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Is That A Bug In My Bed? BED BUGS!

Is That A Bug In My Bed? BED BUGS!

Bed bugs have a long and unsavory history, dating back to ancient Rome. At that time and to this day, the technical name for the common bed bug is cimex lecturlarius- cimex meaning ‘bug’ and lecturlarius, which refers to a couch or bed. Experts believe the recent increase in bed bugs in the U.S. may be due to more travel, lack of knowledge about preventing infestations, increased resistance of bed bugs to pesticides, and ineffective pest control practices.

Adult bed bugs are about the size of an apple seed. They are long and brown, with a flat, oval-shaped body. If recently fed, they can appear balloon-like, reddish-brown, and more elongated. Young bed bugs, called nymphs, are smaller, translucent or whitish-yellow in color, and nearly invisible to the naked eye if not recently fed. The eggs of a bed bug are the size of a pinhead, pearl-white in color, and marked by an spot on their back if more than five days old.

Bed bugs prefer to feed during the night on exposed body parts, such as the face, neck, arms, legs, and shoulders. Because their bites are painless, you may not be aware there is a problem until symptoms appear. The result is itchy bumps in an irregular line pattern, which can be a similar appearance to other types of bug bites. These symptoms may appear hours to days after being bitten. Unlike most public health pests, bed bugs are not known to transmit or spread disease. If you believe you have been bitten by bed bugs, follow-up with your provider for treatment specific to your needs. 

To help identify a bed bug infestation, look for signs when cleaning or changing bedding:

·         Rusty or reddish stains on bed sheets or mattresses caused by bed bugs being crushed

·         Dark spots (about this size: •), which are bed bug feces (poop) that may bleed on fabric like a marker would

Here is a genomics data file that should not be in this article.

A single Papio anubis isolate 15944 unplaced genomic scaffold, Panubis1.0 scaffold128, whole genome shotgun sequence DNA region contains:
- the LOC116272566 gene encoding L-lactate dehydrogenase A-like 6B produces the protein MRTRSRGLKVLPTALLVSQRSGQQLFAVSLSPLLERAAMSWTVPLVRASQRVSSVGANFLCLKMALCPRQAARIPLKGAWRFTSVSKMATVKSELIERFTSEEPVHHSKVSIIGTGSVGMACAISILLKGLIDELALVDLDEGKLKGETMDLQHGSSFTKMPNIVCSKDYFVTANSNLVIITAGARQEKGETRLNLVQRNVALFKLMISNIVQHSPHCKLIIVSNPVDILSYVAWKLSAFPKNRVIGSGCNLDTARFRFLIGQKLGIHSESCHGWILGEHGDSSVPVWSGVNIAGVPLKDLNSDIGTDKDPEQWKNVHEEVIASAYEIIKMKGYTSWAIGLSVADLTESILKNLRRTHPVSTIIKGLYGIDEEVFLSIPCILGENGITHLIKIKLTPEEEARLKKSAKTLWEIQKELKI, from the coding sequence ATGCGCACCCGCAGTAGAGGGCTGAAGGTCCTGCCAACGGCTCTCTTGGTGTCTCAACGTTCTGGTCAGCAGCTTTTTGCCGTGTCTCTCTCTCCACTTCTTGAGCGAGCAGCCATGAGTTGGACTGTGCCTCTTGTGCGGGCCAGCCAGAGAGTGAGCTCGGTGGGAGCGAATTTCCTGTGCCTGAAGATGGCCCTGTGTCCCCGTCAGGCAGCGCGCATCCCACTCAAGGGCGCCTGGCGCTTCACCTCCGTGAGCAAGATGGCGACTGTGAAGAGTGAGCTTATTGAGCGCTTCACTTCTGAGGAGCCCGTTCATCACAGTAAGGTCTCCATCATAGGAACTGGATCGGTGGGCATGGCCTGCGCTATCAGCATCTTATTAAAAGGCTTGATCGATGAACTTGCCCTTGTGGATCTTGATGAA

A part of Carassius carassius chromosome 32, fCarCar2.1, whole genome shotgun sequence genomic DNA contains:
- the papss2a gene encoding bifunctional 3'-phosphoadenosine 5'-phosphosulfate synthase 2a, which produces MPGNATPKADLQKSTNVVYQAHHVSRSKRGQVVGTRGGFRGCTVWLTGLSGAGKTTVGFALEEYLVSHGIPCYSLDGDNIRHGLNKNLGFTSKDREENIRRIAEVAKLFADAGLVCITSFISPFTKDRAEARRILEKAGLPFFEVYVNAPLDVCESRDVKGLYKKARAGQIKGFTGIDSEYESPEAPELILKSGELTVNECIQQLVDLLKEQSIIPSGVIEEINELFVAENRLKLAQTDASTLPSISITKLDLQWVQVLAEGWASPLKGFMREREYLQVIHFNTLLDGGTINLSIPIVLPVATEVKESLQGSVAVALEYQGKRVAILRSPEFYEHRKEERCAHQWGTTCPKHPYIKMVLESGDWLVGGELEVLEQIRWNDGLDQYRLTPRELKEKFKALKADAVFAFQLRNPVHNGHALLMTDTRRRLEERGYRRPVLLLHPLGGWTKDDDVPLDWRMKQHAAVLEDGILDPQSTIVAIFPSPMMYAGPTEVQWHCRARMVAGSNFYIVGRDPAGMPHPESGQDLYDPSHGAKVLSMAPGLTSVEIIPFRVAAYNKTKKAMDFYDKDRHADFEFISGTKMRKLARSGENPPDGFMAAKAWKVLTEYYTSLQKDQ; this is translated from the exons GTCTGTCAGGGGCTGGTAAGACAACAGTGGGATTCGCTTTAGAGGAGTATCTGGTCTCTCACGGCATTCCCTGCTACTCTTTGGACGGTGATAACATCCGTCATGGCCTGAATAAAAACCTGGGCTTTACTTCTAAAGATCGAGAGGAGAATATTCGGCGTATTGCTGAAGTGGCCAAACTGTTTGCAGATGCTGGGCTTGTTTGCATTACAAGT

·         Eggs and eggshells, which are tiny and pale yellow skins that nymphs shed as they grow larger

When not feeding, bed bugs hide in a variety of places. Around the bed, they can be found near the piping, seams, and tags of the mattress and box spring, and in cracks on the bed frame and headboard. If the room is heavily infested, you may find bed bugs:

·         In the seams of chairs and couches, between cushions, in the folds of curtains

·         In drawer joints

·         In electrical receptacles and appliances

·         Under loose wall paper and wall hangings

·         At the junction where the wall and the ceiling meet

·         In the head of a screw

The feeding habits of a bed bug:

·         Prefer to feed on humans, but will feed on other mammals and birds as well

·         Will readily travel 5-20 feet from established hiding places to feed on a host

·         Even though they are primarily active at night, if hungry, they will seek hosts in full daylight

·         Feeding can take 3-12 minutes

·         The rusty or tarry spots found on bed sheets or in bed bug hiding places are because 20% of the time adults and large nymphs will urinate remains of earlier blood meals while still feeding

The life stages of a bed bug:

·         Need at least one blood meal before they can develop to the next of their 6 life stages

·         They can feed more than once

·         To continue to mate and produce eggs, both males and females must feed at least once every 14 days

·         Each female may lay 1 to 3 eggs per day and 200-500 eggs per her lifetime (about 6-12 months)

·         Egg-to-egg life cycle may take 4 to 5 weeks

To get rid of bed bugs:

·         Reduce clutter

·         Use a protective cover that encases mattresses and box springs, which eliminates many hiding spots. A light color of encasement makes bed bugs easier to see

·         Make your bed an island

·         Heat treat clothing, bedding, and other items that can withstand a hot dryer (household dryer at high heat for 30 minutes), which will kill bed bugs and eggs

·         Heat infested articles that can't go in a clothes dryer and/or areas to at least 120 ºF for 90 minutes. This is often done using a heat-generating device or in a specially constructed heating unit, some of which are portable

·         Consult a pesticide treatment professional

Preventing bed bugs:

·         Check secondhand furniture, beds, and couches before bringing them home

·         Use a protective cover that encases mattresses and box springs and eliminates many hiding spots

·         Reduce clutter in your home to reduce hiding places

·         Vacuum frequently

·         Be vigilant when using shared laundry facilities

·         Check boxes that are delivered to you

When traveling:

·         Check the bed, nightstand, and upholstered furniture

·         Keep your luggage away from the bed

·         Use the luggage rack

·         Unpack your suitcase outside and wash your clothes immediately; run your dryer on high heat

·         Vacuum your luggage

For more information on bed bugs, visit the Environmental Protection Agency @ https://www.epa.gov/bedbugs

 

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